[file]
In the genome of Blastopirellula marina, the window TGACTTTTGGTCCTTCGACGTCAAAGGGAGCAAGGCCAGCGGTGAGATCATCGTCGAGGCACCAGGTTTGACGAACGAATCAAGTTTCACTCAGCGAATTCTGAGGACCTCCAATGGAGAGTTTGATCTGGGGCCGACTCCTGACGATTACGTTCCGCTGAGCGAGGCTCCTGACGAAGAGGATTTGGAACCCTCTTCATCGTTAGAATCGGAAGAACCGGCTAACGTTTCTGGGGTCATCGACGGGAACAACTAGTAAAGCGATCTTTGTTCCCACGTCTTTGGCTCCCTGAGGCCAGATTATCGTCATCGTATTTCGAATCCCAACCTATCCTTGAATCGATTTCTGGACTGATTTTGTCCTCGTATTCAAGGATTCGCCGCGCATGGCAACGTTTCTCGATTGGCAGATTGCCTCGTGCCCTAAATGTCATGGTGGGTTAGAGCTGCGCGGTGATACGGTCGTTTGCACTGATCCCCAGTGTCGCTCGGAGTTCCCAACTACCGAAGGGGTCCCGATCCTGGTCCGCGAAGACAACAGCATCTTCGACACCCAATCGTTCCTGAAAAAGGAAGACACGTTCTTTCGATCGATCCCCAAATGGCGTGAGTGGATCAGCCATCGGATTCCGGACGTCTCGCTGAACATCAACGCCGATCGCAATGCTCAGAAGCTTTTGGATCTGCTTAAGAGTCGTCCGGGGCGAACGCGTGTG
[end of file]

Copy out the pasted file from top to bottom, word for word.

In the genome of Blastopirellula marina, the window TGACTTTTGGTCCTTCGACGTCAAAGGGAGCAAGGCCAGCGGTGAGATCATCGTCGAGGCACCAGGTTTGACGAACGAATCAAGTTTCACTCAGCGAATTCTGAGGACCTCCAATGGAGAGTTTGATCTGGGGCCGACTCCTGACGATTACGTTCCGCTGAGCGAGGCTCCTGACGAAGAGGATTTGGAACCCTCTTCATCGTTAGAATCGGAAGAACCGGCTAACGTTTCTGGGGTCATCGACGGGAACAACTAGTAAAGCGATCTTTGTTCCCACGTCTTTGGCTCCCTGAGGCCAGATTATCGTCATCGTATTTCGAATCCCAACCTATCCTTGAATCGATTTCTGGACTGATTTTGTCCTCGTATTCAAGGATTCGCCGCGCATGGCAACGTTTCTCGATTGGCAGATTGCCTCGTGCCCTAAATGTCATGGTGGGTTAGAGCTGCGCGGTGATACGGTCGTTTGCACTGATCCCCAGTGTCGCTCGGAGTTCCCAACTACCGAAGGGGTCCCGATCCTGGTCCGCGAAGACAACAGCATCTTCGACACCCAATCGTTCCTGAAAAAGGAAGACACGTTCTTTCGATCGATCCCCAAATGGCGTGAGTGGATCAGCCATCGGATTCCGGACGTCTCGCTGAACATCAACGCCGATCGCAATGCTCAGAAGCTTTTGGATCTGCTTAAGAGTCGTCCGGGGCGAACGCGTGTG